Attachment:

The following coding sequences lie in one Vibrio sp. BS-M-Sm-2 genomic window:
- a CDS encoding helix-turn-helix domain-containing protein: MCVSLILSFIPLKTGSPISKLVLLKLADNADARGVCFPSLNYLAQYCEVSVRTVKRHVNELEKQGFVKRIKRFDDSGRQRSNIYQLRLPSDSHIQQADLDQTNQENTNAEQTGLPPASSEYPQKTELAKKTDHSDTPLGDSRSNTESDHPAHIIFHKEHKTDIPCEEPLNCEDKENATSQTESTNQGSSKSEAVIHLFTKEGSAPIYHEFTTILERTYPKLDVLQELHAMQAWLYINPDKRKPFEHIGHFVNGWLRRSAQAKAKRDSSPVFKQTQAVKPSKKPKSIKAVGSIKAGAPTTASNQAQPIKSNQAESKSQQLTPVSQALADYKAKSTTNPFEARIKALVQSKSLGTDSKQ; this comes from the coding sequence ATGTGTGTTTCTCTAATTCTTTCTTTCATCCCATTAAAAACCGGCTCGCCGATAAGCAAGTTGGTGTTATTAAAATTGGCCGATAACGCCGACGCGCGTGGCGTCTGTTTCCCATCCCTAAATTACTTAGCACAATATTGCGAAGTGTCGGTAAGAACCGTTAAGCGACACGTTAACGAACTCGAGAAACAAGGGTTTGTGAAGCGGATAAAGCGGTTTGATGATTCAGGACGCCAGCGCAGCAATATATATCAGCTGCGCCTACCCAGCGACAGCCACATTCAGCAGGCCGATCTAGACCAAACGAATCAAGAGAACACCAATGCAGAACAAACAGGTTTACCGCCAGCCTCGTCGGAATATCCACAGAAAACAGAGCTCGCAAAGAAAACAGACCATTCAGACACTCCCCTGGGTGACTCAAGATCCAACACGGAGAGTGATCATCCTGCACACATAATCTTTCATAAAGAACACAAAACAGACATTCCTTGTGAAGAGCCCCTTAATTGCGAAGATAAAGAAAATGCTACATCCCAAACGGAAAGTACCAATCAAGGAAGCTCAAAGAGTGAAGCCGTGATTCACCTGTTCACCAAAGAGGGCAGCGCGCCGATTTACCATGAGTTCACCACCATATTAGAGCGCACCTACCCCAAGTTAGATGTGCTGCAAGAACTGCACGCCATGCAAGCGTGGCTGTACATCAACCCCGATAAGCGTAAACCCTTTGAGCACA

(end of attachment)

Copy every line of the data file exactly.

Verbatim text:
The following coding sequences lie in one Vibrio sp. BS-M-Sm-2 genomic window:
- a CDS encoding helix-turn-helix domain-containing protein: MCVSLILSFIPLKTGSPISKLVLLKLADNADARGVCFPSLNYLAQYCEVSVRTVKRHVNELEKQGFVKRIKRFDDSGRQRSNIYQLRLPSDSHIQQADLDQTNQENTNAEQTGLPPASSEYPQKTELAKKTDHSDTPLGDSRSNTESDHPAHIIFHKEHKTDIPCEEPLNCEDKENATSQTESTNQGSSKSEAVIHLFTKEGSAPIYHEFTTILERTYPKLDVLQELHAMQAWLYINPDKRKPFEHIGHFVNGWLRRSAQAKAKRDSSPVFKQTQAVKPSKKPKSIKAVGSIKAGAPTTASNQAQPIKSNQAESKSQQLTPVSQALADYKAKSTTNPFEARIKALVQSKSLGTDSKQ; this comes from the coding sequence ATGTGTGTTTCTCTAATTCTTTCTTTCATCCCATTAAAAACCGGCTCGCCGATAAGCAAGTTGGTGTTATTAAAATTGGCCGATAACGCCGACGCGCGTGGCGTCTGTTTCCCATCCCTAAATTACTTAGCACAATATTGCGAAGTGTCGGTAAGAACCGTTAAGCGACACGTTAACGAACTCGAGAAACAAGGGTTTGTGAAGCGGATAAAGCGGTTTGATGATTCAGGACGCCAGCGCAGCAATATATATCAGCTGCGCCTACCCAGCGACAGCCACATTCAGCAGGCCGATCTAGACCAAACGAATCAAGAGAACACCAATGCAGAACAAACAGGTTTACCGCCAGCCTCGTCGGAATATCCACAGAAAACAGAGCTCGCAAAGAAAACAGACCATTCAGACACTCCCCTGGGTGACTCAAGATCCAACACGGAGAGTGATCATCCTGCACACATAATCTTTCATAAAGAACACAAAACAGACATTCCTTGTGAAGAGCCCCTTAATTGCGAAGATAAAGAAAATGCTACATCCCAAACGGAAAGTACCAATCAAGGAAGCTCAAAGAGTGAAGCCGTGATTCACCTGTTCACCAAAGAGGGCAGCGCGCCGATTTACCATGAGTTCACCACCATATTAGAGCGCACCTACCCCAAGTTAGATGTGCTGCAAGAACTGCACGCCATGCAAGCGTGGCTGTACATCAACCCCGATAAGCGTAAACCCTTTGAGCACA